Preliminary studies indicated that re-used railway land at Romford in east London could be the site of the system’s depot, although Brentwood and existing maintenance sites at Ilford and North Pole (formerly Eurostar) have also been considered. Recent practice indicates the likelihood of a rolling stock build-and-maintain operation for a specified duration.
Rolling stock for the capacity enhancement rail project
The Crossrail fleet will comprise of purpose-built, energy-efficient, high-performance trains, possibly twin five-car dual voltage sets using overhead lines and third rail systems; their performance will be capable of delivering a train approximately every two minutes in the central London area. Carriage design will facilitate rapid entry and exit, and interiors will be climate controlled. Crossrail will be accessible to mobility impaired passengers. Rolling stock commissioning is likely to be concentrated on the Great Eastern mainline.
Siemens won a €170m ($222.15m) contract in February 2012, to supply 20 electric multiple units (EMU) to the operators London Midland, First TransPennine Express and Angel Trains.
The tenders originally due to be issued in 2010 were postponed to 2012. The delay will result in late introduction of the new carriages on the Great Eastern mainline.
Signalling and communications along the line
The signalling and communications strategy of Crossrail is still in the early stages of development, although the European Rail Traffic Management System (ERTMS) will be installed. Signalling will need compatibility with the traffic on lines being integrated into the scheme. The deep tunnel section will call for a high level of security, with the capability of emergency services access and for evacuation of large numbers.
Contractors involved with Crossrail’s capacity enhancement project
Network Rail awarded a major contract worth £130m ($198m), in March 2013, to Balfour Beatty Rail for the construction of a two-mile section of the Crossrail line from Plumstead to Abbey Wood in south-east London.
Siemens has also been awarded a contract to supply the operational control and communications systems for the twin tunnels and nine new central stations, in March 2013.
The ATC joint venture (JV), consisting of Alstom, TSO and Costain, has been awarded a fit out and commissioning contract worth €350m ($455m) for the tunnels, in April 2013.
A consortium of Siemens and Invensys Rail will install a communications-based train control (CBTC) system on the central section of the project as part of a £50m ($73.1m) contract awarded in November 2012.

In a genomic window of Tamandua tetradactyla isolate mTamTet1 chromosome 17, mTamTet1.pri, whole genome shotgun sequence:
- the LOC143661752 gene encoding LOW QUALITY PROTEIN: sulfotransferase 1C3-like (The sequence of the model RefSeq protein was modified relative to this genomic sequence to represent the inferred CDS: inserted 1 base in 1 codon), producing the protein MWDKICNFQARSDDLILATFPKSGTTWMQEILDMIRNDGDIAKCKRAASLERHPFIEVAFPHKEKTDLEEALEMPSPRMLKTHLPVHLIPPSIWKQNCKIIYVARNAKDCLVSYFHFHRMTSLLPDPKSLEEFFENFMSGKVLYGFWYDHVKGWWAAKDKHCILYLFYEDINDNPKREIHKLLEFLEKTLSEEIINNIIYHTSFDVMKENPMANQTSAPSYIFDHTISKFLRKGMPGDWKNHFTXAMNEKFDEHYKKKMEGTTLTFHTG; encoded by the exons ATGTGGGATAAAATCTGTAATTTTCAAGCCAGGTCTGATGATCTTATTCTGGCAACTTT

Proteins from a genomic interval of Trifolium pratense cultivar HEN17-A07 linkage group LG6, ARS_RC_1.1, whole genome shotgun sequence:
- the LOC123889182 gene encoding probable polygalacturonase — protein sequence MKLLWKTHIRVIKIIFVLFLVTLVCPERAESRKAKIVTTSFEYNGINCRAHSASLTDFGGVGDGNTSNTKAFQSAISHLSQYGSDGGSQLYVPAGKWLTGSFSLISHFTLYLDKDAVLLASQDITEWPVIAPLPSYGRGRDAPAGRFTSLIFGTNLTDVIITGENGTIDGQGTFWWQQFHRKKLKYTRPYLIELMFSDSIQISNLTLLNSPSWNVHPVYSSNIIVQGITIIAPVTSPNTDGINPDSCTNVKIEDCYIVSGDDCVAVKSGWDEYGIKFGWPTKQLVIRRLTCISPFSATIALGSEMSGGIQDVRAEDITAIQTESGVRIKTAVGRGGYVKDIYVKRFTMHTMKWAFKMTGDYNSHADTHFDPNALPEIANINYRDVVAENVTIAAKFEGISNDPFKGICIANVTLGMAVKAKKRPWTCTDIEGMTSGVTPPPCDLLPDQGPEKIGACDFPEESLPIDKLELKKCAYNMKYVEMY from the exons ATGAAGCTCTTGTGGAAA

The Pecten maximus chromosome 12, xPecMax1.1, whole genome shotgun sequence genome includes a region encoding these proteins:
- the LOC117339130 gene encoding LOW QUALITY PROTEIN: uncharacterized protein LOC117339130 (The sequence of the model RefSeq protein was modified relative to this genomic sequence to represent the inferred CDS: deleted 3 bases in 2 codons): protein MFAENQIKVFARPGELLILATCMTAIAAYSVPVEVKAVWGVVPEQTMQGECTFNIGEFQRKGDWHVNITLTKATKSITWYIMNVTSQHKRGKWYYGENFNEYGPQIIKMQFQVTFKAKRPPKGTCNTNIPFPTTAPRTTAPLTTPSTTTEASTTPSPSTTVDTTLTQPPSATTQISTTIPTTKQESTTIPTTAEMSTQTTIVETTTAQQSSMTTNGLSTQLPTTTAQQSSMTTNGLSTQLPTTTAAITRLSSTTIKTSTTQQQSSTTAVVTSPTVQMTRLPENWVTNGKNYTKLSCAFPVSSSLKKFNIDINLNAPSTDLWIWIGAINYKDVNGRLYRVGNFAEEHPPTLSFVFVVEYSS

Network Rail awarded a £50m ($73.1m) contract to Carillion in December 2012 to build a larger flyover at Stockley, near Heathrow Airport Junction in Hillingdon.
BAM won a £20m ($30.43m) civil works contract in December 2012 for the construction of a rail underpass and associated track work at Acton freight yard in Ealing.
The future for the ambitious Crossrail project
Hosting an Olympic Games was previously seen as impetus for Crossrail’s earlier development. However, London’s winning bid for the 2012 Olympic Games did not include Crossrail as part of the transport provisions.
That role was by implication deemed adequately catered for by the Javelin / High Speed 1 service to the Olympic Park at Stratford, also by expansion of the Docklands Light railway, improvements to the Underground and creation of the Overground format. Nevertheless, Crossrail has now joined what appears to be a relative boom in spending on UK railway projects.
Although the Crossrail go-ahead has been widely welcomed, aspects continue to generate controversy. As Crossrail is projected as a standalone operation, this precludes integration with long-distance UK services. More specifically, maintaining the Heathrow rail service as a spur, rather than enabling long-distance through-services, is felt to be missing a larger opportunity to encourage rail access as per the LGV eastern by-pass of Paris via Charles de Gaulle airport or the intentions for the Berlin Brandenburg International.
In July 2008 the Arup Company proposed a separate project related to new high-speed lines to fill the long-distance role at Heathrow. The decision to make Maidenhead the western terminus, as opposed to the important rail interchange of Reading just to the west, has attracted also widespread comment. In February 2008 the DfT announced an intention to safeguard land for potential Ebbsfleet and Reading extensions, albeit without making any commitment for the proposed structure to be amended.
The municipal governing body of the City of London, the City of London Corporation, agreed to help meet an approximate £400m funding gap that was holding back the scheme before final approval was given in October 2007. Becoming the Crossrail Act 2008, Royal Assent was received in July 2008, with the Board being restructured shortly thereafter.
Set to be Europe’s largest civil engineering project, major works began in 2010, with the first service trains expected to run in 2018, effectively adding ten percent to the capacity of London’s public transport. The expectation is that Crossrail will become a wholly owned TfL subsidiary.
London’s massive Crossrail project reached a new milestone when its tunnel boring machine, Phyllis, reached Bond Street station in March.